27 December 1999

See related reports in series:


Date: Mon, 27 Dec 1999 21:17:40 +0100 (CET)
From: Bo Elkjaer <boo@apollon.datashopper.dk>
To: cypherpunks@toad.com
Subject: STATEMENT: HITLER WOULD HAVE LOVED ECHELON - Sigint/Surveillance/Denmark

Printed in Ekstra Bladet, Denmark, Nov. 22, 1999


Echelon is the final struggle for the right to privacy and the right to talk and communicate freely.


Echelon is the end of our right to privacy as we know it today. The end of our right to speak, write and act as free and independent human beings. The global surveillance collaboration places all of us under constant surveillance whenever we use certain words and concepts. We are placed under suspicion from the moment we start communicating with other people.

On the telephone, computer, telex or telefax. Moreover if we voluntarily allow the state and its secret agencies to have access to everything we do, think and talk about, we simultaneously run the risk that someone will misuse this information.

Hitler would have licked his lips at the opportunity of having an Echelon system at his command. So would Stalin, Mussolini, Mao or Joe McCarthy. Push a button and Jews, gays, system critics, deviants and persons of the wrong political persuasion appear on a screen.

Or the address and phone number of every Danish police officer. That was basically what happened when Germany's plenipotentiary during the occupation of Denmark, Werner Best, took over the Copenhagen Police Force in 1943 and ordered the arrest of all Danish police officers. Until then, the officers had otherwise aided in rounding up Danish communists. So by then, most of the communists had already been 'fixed', jailed or had fled.


Up to the German occupation, Denmark had close ties with Nazi Germany through Interpol and other channels, which we even used to exchange information with the Germans. So who is to say that our good friends today will also be our chums tomorrow? Why should we let foreign countries and their businesses and industries have access to our most vital national information? The information on which we base our democracy and our financial strength. Danish laws that prohibit the coordination of data records are based on sound principles. As are other laws which state that the political conviction, race, religion and sexuality of Danish citizens may not be registered. And still more laws which state that only persons who are suspected of a very serious crime may have their letters opened and conversations tapped by the spies of the state.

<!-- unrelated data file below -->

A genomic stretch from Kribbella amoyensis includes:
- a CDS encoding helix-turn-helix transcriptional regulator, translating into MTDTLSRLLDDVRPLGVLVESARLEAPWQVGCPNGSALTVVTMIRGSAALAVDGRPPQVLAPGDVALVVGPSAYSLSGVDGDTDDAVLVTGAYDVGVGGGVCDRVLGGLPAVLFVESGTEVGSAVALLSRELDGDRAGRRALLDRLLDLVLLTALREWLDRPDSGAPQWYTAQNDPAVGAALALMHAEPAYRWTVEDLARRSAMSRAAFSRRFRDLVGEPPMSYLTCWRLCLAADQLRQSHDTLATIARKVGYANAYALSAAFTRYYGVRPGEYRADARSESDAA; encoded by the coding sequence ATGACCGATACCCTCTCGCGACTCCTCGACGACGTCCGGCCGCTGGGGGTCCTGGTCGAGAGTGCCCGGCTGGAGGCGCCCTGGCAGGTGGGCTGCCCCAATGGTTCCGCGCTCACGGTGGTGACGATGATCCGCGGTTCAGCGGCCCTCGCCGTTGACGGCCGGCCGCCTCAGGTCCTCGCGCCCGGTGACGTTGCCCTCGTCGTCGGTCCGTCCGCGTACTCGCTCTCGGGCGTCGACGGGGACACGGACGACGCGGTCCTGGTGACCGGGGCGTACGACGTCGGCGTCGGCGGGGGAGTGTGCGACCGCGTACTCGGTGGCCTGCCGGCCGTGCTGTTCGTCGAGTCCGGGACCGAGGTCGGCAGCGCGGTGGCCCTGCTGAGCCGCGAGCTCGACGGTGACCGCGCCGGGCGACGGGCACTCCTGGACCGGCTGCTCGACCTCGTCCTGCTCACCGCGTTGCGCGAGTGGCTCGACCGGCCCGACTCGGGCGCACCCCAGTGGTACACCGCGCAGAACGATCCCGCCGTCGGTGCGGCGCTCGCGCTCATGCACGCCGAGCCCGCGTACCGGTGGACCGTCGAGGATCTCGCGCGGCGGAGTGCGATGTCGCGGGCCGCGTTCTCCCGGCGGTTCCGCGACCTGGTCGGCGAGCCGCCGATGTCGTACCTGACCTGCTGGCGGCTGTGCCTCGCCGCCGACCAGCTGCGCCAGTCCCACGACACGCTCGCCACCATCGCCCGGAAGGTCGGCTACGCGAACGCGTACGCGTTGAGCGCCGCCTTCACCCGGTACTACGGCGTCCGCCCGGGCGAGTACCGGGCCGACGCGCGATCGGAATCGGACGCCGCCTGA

We have learned from the past, and we are free to be whoever we are, and to do and believe in whatever we want to. As long as we do not go out and harm others on the basis of our beliefs.

Therefore, as long as we obey the law, the state had better do the same. This means stay out of our homes, our cars and our computers until the day we break the law.

Within the next ten years, most people will have a camera installed in their computers and the computer will be connected to their television, video, telephone, electronic kitchen appliances, front door, car and all other electronic equipment. Everything will be interconnected in one big network. And we will say 'dot-dot-dot' every other sentence.

The computer will know in advance who you vote for and with whom you are secretly in love. When you pick up a book, the computer will help you remember where you left off, remind you to take your birth-control pills, and flash a red warning light if you forget to change the baby. By so doing, your health, your tastes, your habits, your shopping and your perversities will be registered under your name, making your everyday life much easier.

But it will also make it easier for the spies behind the global surveillance systems.


Even the NSA says it is striving for '100% hearability'. Total coverage of everything that is communicated on the earth. So said former NSA agent Wayne Madsen to Ekstra Bladet two weeks ago. That was the objective of the global spies already in 1986. 13 years ago.

"Already in 1978, Echelon was capable of zooming in on individual persons and listening in on your conversation in real time," says Margaret Newsham today to Ekstra Bladet.

So imagine what they are capable of today, in 1999.